Bowling Green Physician Charged With Unlawful Distribution And Dispensing Of Controlled Substance Causing Serious Physical Injury And/Or Death, Health Care Fraud Resulting In Death, And Conspiracy To Dispense Controlled Substances
50 Count Indictment includes deaths of patients
BOWLING GREEN, Ky. – United States Attorney John E. Kuhn, Jr. today announced the Superseding Indictment of former Warren County, Kentucky, physician Charles Fred Gott on multiple charges of unlawful distribution and dispensing of controlled substances resulting in injury and or death of patients, health care fraud resulting in a patient’s death, and conspiracy to distribute and dispense controlled substances during the course of his professional practice that were not for a legitimate medical purpose, and health care fraud.
Gott, age 63, a formerly licensed physician in the Commonwealth of Kentucky, was initially indicted by grand jury in Bowling Green on June 10, 2015.
Today’s 50 count, superseding indictment adds multiple charges while the alleged criminal activity remains between 2006 and September 19, 2013, in Warren County, Kentucky.
Gott is charged with a single count of conspiring with others to knowingly and intentionally distribute and dispense, not for a legitimate medical purpose in the usual course of professional practice, Schedule II, Schedule III and Schedule IV controlled substances. Included are 14 counts of unlawfully dispensing Methadone and Fentanyl – Schedule II controlled substances, Hydrocodone – a Schedule III controlled substance, and Clonazepam and Oxymorphone – Schedule IV controlled substances.
Further, Gott is charged with three counts of unlawful distribution and dispensing of controlled substances resulting in serious physical injury and/or the death of known patients. According to the charges, on December 8, 2011, Gott knowingly and intentionally distributed Fentanyl, not for a legitimate medical purpose and in the usual course of professional practice, to a patient whose serious physical injury and death on December 13, 2011 resulted from the use of the dispensed substance.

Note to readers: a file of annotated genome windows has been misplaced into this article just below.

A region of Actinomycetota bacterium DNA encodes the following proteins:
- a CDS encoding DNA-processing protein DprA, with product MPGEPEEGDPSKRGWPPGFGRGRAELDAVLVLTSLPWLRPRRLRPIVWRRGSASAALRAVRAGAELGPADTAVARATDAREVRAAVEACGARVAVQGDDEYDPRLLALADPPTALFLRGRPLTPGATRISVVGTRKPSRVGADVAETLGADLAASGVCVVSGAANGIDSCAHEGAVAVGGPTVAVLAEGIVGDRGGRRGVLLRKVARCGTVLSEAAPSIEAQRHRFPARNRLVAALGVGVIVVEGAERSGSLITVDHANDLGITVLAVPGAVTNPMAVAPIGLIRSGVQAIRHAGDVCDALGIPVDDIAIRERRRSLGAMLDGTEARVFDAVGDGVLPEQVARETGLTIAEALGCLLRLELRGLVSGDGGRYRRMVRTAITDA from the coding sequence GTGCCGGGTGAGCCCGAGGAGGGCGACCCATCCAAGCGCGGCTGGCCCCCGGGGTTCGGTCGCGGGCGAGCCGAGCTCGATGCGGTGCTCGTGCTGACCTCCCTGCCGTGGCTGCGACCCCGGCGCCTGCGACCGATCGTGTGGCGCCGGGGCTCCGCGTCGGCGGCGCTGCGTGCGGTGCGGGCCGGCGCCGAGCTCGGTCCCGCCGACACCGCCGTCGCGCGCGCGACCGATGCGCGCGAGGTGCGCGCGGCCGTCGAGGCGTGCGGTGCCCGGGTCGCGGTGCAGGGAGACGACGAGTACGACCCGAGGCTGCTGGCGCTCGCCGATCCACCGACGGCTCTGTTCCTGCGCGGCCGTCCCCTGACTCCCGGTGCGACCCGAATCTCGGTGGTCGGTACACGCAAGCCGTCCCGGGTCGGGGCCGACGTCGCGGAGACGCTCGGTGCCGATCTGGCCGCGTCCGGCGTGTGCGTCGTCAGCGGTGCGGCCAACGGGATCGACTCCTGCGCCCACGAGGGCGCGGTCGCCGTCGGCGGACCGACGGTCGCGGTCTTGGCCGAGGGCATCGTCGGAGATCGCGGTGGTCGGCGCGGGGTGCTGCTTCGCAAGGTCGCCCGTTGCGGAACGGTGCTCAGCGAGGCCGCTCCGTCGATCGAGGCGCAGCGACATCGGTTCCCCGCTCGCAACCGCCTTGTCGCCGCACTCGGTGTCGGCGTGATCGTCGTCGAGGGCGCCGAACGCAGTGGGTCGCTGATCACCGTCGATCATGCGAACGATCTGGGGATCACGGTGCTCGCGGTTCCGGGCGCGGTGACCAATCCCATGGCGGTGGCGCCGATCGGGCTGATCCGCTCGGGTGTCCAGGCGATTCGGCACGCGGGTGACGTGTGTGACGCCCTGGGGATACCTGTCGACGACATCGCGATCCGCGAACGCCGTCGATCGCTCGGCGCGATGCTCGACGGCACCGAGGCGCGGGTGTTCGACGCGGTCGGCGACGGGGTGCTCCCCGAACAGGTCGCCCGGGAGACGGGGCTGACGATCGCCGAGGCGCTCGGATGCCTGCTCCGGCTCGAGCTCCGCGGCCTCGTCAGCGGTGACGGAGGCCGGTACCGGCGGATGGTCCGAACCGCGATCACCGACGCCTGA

On February 28, 2012, Gott is charged with knowingly and intentionally distributing Hydrocodone, not for a legitimate medical purpose and in the usual course of professional practice, to a patient whose serious physical injury and death on March 2, 2012 resulted from the use of the dispensed substance.
On July 24, 2012, Gott is charged with knowingly and intentionally distributing Methadone, not for a legitimate medical purpose and in the usual course of professional practice, to a patient whose serious physical injury and death on July 28, 2012, resulted from the use of the dispensed substance.
Gott is further charged with a single count of the health care fraud resulting in the death of a patient. According to the superseding indictment, between July 13, 2011, and September 19, 2013, Gott knowingly dispensed and distributed medically unnecessary controlled substance prescriptions to a patient – knowing that the patient would fill her prescriptions at pharmacies, and those pharmacies in turn would submit claims to health care benefit programs for reimbursement and these prescriptions resulted in the patients’ death on February 7, 2013.
Further, during the same time period, Gott is charged with executing a scheme to falsely and fraudulently bill various health care benefit programs, including Medicare and Medicaid, by submitting claims for office visits at a higher code than the service actually provided to patients under his care. Also, Gott is charged with directing staff members to provide medically unnecessary spirometry tests and medically unnecessary electrocardiogram (EKG/ECG) tests to patients, and to falsely and fraudulently bill various health care benefit programs, including Medicare, Medicaid, and Anthem, among others, by submitting claims for medically unnecessary spirometry tests and EKG/ECG tests, for patients. A spirometry test assess lung function in the diagnosis of asthma, chronic obstructive pulmonary disease (COPD) and other conditions that affect breathing.
Gott is further subject to forfeiture to the United States government, any and all proceeds derived from unlawful activity as a result of the offenses alleged in the indictment and the forfeiture of Gott’s license to practice medicine.
If convicted at trial, Gott faces a mandatory minimum of 20 years and up to and including life in prison. Gott is scheduled for arraignment on July 27th, at 10:00 a.m. in Bowling Green.
This case is being prosecuted by Assistant United States Attorneys Mac Shannon, Lettricea Jefferson-Webb and Joseph Ansari. This case was investigated by the Warren County Drug Task Force, Drug Enforcement Administration (DEA) Drug Diversion Section, the U.S. Department of Health and Human Services-Office of Inspector General (HHS-OIG), Kentucky State Police, Office of the Attorney General, Medicaid Fraud and Abuse Division and Federal Bureau of Investigation (FBI). The Warren County Drug Task Force, led by Director Tommy Loving, along with detectives from KSP’s West Drug Enforcement Branch, were instrumental in identifying and developing this case for federal prosecution.